Does people’s life satisfaction adapt to material improvements? In a recent paper (gated), Galiani, Gertler and Undurraga find that it does, even in a case of very poor people receiving a really basic service (housing). In a large-scale experiment, some poor households in El Salvador, Mexico and Uruguay were randomly selected to receive a ready-made small house. Receiving such housing increased the share of households reporting to be “satsfied” or “very satisfied” with the quality of their life by around around 40 %, from 0.53 to 0.73, thus confirming that it was something these households really needed. What about the effect in the long term? Eight months later, more than half of the gain had disappeared, highly consistent with the hedonic treadmill hypothesis.
Two papers in The Economic Journal November 2014 deal with how childhood information may predict adult outcomes.
Frijters, Johnston and Shields consider the question Does Childhood Predict Adult Life Satisfaction? Using repeated surveys of people born in the UK in 1958, they are able to explain only 7 % of people’s adult life satisfaction with a very wide range of family and childhood variables. Interestingly, exploiting the panel dimension, they estimate that around 40 % of adult life satisfaction is a trait (i.e. fixed), so it is surprising that their first number is so low. It is as if type of childhood almost does not matter. Education and wages are predicted much better.
I do not know if information on time preferences would have helped, but Golsteyn, Grönqvist and Lindahl at least claim that Adolescent Time Preferences Predict Lifetime Outcomes in their article in the same issue. They find that Swedes who were future-oriented (had low discount rates) as children went on to obtain more education, better grades, higher incomes, and better health (obesity and mortality) as adults than their more impatient peers. The authors are admirably clear that they are not estimating causal effects.
Since I am doing some work using intelligence test data, I wanted to read something introductory material on that topic. Enter Intelligence: A Very Short Introduction (2001) by Ian J. Deary. I found this a useful introduction to how psychologists/psychometricians have thought about these things. What I was really after was the foundational stuff in chapter 1, and that is what I will focus on here. (Though chapter 6 on the Flynn effect is also solid, and taught me that American SAT scores have been declining in the same period as IQ scores have been rising.)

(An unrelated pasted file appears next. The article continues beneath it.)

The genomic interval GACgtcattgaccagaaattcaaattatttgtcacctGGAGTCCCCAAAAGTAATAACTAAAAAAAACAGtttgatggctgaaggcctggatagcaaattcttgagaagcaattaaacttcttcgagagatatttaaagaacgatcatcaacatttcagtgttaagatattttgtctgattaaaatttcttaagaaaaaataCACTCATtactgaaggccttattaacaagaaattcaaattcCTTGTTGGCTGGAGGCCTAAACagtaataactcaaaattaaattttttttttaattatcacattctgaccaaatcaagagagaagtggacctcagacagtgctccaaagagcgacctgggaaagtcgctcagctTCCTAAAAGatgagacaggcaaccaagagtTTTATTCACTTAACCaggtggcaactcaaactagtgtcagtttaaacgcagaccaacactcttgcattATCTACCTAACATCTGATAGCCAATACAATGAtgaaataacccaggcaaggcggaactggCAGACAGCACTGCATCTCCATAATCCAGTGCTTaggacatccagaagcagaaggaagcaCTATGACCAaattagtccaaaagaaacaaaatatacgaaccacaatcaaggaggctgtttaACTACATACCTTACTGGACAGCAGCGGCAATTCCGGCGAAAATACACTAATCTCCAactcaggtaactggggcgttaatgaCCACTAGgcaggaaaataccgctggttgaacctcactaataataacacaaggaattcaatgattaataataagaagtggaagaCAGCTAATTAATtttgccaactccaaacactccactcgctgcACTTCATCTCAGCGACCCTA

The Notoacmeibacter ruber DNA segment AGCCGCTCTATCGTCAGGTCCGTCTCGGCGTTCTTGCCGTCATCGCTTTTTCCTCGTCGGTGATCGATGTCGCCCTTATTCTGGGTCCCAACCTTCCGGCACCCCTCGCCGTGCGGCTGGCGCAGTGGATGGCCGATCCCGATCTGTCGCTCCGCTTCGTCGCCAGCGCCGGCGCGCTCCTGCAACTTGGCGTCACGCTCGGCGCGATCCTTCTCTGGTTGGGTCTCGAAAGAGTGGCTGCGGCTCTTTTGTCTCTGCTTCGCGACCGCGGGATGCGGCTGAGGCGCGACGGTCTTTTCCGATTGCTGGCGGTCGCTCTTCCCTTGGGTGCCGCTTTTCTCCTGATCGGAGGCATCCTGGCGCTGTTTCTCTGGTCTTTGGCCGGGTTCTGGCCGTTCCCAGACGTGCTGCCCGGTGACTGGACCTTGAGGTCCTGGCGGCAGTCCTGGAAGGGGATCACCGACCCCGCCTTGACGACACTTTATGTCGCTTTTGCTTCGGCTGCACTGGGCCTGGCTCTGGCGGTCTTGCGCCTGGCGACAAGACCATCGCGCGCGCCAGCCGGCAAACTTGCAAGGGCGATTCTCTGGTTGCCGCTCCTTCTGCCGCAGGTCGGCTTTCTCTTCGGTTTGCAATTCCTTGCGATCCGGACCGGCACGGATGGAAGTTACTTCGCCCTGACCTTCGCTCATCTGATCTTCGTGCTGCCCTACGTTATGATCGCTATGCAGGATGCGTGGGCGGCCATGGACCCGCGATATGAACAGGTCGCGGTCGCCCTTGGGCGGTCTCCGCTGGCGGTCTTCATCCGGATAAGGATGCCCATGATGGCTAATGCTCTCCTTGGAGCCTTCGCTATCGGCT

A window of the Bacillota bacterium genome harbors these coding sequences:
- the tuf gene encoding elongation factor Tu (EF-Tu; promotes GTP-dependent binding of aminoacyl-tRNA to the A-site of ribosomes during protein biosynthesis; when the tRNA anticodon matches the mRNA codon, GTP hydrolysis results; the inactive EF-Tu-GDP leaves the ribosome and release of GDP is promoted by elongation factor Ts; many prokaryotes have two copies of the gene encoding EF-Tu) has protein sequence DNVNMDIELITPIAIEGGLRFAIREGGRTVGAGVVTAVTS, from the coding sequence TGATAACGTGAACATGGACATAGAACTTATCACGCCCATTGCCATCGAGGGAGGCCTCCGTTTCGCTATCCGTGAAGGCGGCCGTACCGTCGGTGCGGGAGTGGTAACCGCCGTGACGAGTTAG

Deary takes the test collection called Wechsler Adult Intelligence Scale III as a starting point. WAIS-III consists of 13 different tests, and strikingly,
“every single one of those 13 tests in the WAIS-III has a positive correlation with every other one. People who are better at any one test tend to be better at all of the others. There are 78 correlations when we look at all the pairings among the 13 tests. Every single correlation is positive – a good score on one of the tests tends to bring with it a good score on the others. There are no tests unrelated to any other one, i.e. there are noe near-to-zero correlations. There are no tests that are negatively related with other ones. Even the lowest correlation between any two tests is still a modest 0.3 (between picture completion and digit span). […]
The first substantial fact, then, is that all of these different tests show positive associations – people good at one tend to be good at all of the others. […]
The second important fact is that some sub-groups of tests in the WAIS-III collection associate higher among themselves than with others. For example, the tests of vocabulary, information, similarities, and comprehension all have especially high associations with each other. So, although they relate quite strongly to every test in the WAIS-III collection, they form a little pool of tests that are especially highly related among themselves. The same thing occurs with digit span, arithmetic, and letter-number sequencing. They relate positively with all of the other tests in the collection, but they relate especially highly with each other (pp. 7-8).”
In the WAIS-II tests, there are four groups of tests that correlate particularly strongly (called “group factors”), labelled: Verbal comprehension, Perceptual organization, Working memory, and Processing speed, ref. the figure below (p. 3).
Positive correlations between the four group factors are high. This has often been taken to imply that the skills required to do well on each have some common source, which has traditionally been called g (“general factor”). Strictly speaking, the fact that the different test scores are positively correlated does not imply that they have something in common or that “g” corresponds to anything real. Deary is at one point fairly clear about this, writing: “The rectangles in Figure 1 are actual mental tests – the 13 sub-tests – that make up the Wechsler collection. The four circles that represent the ‘group factors’ and the circle that contains g are optimal ways of representing the statistical associations among the tests contained in the rectangles. The things in the circles, the specific/group factor abilities and ‘g’, do not equate to things in the human mind – they are not bits of the brain (p. 11).”